Chandra Bhan Prasad's book talks of a casteist society
He calls it the longest fought war in the history of humankind: the war between untouchables and non-untouchables. Chandra Bhan Prasad, a leading Dalit intellectual of the country, has added a new term to the dictionary of medical science: Dalit phobia, which according to him, is more vicious and pervasive than apartheid."It is time we see Dalits in the present context and find out why Dalits are hated," said Prasad at the occasion of the release of his book "Dalit Phobia - Why do They Hate Us". Suraj Bhan, former MP and Chairman of the SC/ST Commission launched the book in New Delhi this past week.Drawing parallels with French phobiain Italians and Bolshevik phobia in the U.S. and Europe after the Soviet Revolution, Prasad stated that Dalit phobia was a medical problem and needed to be treated scientifically. He even drew the conclusion that this problem is transferred genetically. How else could one explain the same contempt towards Dalits among different strata of society, he asked. "Mind is the initiator and controller of the body, and nervous system has been manipulated by long held ideas. Non-Dalits are therefore a medical case," he claimed, adding, "Dalit phobia is genetically transferred."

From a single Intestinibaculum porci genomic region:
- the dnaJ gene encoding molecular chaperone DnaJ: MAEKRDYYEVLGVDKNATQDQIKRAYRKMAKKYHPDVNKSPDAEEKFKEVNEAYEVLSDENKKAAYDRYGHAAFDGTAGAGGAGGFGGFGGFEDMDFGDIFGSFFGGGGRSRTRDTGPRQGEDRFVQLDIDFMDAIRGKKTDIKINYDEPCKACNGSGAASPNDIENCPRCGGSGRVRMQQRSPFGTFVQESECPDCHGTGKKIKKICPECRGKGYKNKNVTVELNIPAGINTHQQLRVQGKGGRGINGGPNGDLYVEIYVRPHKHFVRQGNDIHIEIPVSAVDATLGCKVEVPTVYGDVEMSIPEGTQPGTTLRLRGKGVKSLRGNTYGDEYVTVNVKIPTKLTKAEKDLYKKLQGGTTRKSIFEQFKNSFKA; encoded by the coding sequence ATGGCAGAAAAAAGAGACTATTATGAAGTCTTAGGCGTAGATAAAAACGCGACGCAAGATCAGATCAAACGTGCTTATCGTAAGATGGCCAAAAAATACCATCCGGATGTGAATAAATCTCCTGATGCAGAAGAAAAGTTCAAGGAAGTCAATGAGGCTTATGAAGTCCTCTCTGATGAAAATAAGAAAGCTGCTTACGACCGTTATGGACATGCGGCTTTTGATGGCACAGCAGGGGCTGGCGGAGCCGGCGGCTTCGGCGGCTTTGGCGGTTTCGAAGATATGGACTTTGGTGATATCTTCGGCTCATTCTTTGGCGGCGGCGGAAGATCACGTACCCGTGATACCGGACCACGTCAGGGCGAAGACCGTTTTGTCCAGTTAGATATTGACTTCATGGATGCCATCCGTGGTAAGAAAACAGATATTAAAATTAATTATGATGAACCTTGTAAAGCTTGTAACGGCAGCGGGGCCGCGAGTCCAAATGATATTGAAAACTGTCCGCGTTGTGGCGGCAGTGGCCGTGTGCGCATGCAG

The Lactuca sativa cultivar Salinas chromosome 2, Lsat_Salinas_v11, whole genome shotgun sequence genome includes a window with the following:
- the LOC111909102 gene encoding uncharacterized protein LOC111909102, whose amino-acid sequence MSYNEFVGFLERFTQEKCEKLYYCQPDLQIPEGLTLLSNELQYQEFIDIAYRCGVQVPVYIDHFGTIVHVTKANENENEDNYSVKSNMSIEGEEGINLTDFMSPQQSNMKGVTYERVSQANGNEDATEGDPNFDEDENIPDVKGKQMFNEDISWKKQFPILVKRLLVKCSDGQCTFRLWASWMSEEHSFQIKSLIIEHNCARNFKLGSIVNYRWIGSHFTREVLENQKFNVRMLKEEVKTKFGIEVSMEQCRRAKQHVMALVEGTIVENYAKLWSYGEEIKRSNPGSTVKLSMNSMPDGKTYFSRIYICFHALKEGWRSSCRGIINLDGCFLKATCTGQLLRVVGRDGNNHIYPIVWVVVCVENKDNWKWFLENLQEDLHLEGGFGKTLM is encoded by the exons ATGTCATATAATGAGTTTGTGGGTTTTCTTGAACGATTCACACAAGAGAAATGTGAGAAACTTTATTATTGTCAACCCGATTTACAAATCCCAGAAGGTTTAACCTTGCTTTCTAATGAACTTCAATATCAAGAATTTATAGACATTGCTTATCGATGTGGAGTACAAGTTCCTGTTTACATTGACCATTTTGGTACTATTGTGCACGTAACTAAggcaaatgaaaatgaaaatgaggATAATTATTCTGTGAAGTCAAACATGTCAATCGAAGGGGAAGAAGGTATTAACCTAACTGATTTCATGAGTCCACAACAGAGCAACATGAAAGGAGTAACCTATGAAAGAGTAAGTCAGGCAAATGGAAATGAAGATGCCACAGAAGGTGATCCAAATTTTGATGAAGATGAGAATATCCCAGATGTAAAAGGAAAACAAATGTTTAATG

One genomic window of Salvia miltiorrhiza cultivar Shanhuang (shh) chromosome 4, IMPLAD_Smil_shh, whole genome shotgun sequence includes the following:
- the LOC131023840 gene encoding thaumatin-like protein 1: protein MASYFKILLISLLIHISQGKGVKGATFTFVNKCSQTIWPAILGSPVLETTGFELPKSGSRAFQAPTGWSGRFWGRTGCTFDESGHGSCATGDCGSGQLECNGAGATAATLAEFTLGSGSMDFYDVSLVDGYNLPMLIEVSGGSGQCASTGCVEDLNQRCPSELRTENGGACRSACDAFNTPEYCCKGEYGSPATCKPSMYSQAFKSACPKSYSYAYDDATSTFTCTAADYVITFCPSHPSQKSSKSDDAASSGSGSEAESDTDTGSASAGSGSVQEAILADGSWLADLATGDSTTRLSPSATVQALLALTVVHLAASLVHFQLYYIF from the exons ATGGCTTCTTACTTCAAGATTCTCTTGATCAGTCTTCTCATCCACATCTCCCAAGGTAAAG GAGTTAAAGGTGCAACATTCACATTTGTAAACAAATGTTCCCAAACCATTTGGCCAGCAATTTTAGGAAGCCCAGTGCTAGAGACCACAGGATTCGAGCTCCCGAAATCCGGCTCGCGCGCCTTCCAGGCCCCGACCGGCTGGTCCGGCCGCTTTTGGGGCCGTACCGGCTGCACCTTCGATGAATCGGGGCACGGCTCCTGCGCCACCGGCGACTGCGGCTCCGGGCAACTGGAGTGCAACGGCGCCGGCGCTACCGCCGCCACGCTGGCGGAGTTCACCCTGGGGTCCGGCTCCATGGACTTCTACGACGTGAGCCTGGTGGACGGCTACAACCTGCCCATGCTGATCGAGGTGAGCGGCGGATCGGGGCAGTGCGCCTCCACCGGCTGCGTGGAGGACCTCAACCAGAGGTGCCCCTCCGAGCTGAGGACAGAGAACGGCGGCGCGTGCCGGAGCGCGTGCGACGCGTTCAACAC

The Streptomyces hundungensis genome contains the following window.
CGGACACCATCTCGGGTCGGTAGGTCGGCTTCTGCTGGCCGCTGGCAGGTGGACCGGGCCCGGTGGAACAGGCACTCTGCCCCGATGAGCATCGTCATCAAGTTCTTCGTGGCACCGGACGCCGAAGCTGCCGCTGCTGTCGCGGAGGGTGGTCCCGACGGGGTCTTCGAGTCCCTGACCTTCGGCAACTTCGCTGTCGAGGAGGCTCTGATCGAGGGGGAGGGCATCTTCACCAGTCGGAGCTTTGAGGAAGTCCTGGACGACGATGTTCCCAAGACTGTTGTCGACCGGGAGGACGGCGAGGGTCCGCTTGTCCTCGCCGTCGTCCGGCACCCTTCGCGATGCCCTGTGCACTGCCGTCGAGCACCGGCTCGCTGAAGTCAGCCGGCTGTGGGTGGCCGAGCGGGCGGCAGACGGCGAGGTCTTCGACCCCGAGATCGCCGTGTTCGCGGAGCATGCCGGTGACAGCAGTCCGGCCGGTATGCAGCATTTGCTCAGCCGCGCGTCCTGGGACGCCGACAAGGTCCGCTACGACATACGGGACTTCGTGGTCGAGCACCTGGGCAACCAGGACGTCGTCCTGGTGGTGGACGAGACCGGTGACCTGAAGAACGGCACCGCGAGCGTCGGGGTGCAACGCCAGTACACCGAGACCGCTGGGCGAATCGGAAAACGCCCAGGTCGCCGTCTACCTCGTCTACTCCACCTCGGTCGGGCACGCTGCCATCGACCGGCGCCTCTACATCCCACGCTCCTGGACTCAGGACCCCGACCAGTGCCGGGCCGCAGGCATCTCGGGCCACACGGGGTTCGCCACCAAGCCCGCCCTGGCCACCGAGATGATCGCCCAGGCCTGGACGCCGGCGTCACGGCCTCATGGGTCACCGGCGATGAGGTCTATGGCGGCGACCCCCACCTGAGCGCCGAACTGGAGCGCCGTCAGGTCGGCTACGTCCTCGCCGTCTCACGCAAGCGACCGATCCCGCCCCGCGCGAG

Upper caste psyche
To elucidate how deeply this hatred is entrenched in the psyche of the upper castes he cited of tragedies failing to build bonds across the caste barrier. He recalled the Gujarat earthquake and Tamil tsunami where survivors refused to share dining halls with Dalits in relief camps.Speaking on the occasion Krishnanand, an expert in Buddhist studies said, "It is not the touch-me-not attitude. The psychological conditioning of mind that develops unnatural criteria is what I call untouchability." That it persists even today hardly needs verification. Adding figures to words chief guest Suraj Bhan stated that 38000 cases of atrocities had been reported in 2004 against Dalits, and they include physical as well as mental trauma inflicted upon them.If you are looking for a comprehensive analysis of centuries of social ostracism the Dalits have faced in India, this book will provide a different outlook and perception Will it also bring about a more egalitarian society? from the grassroots.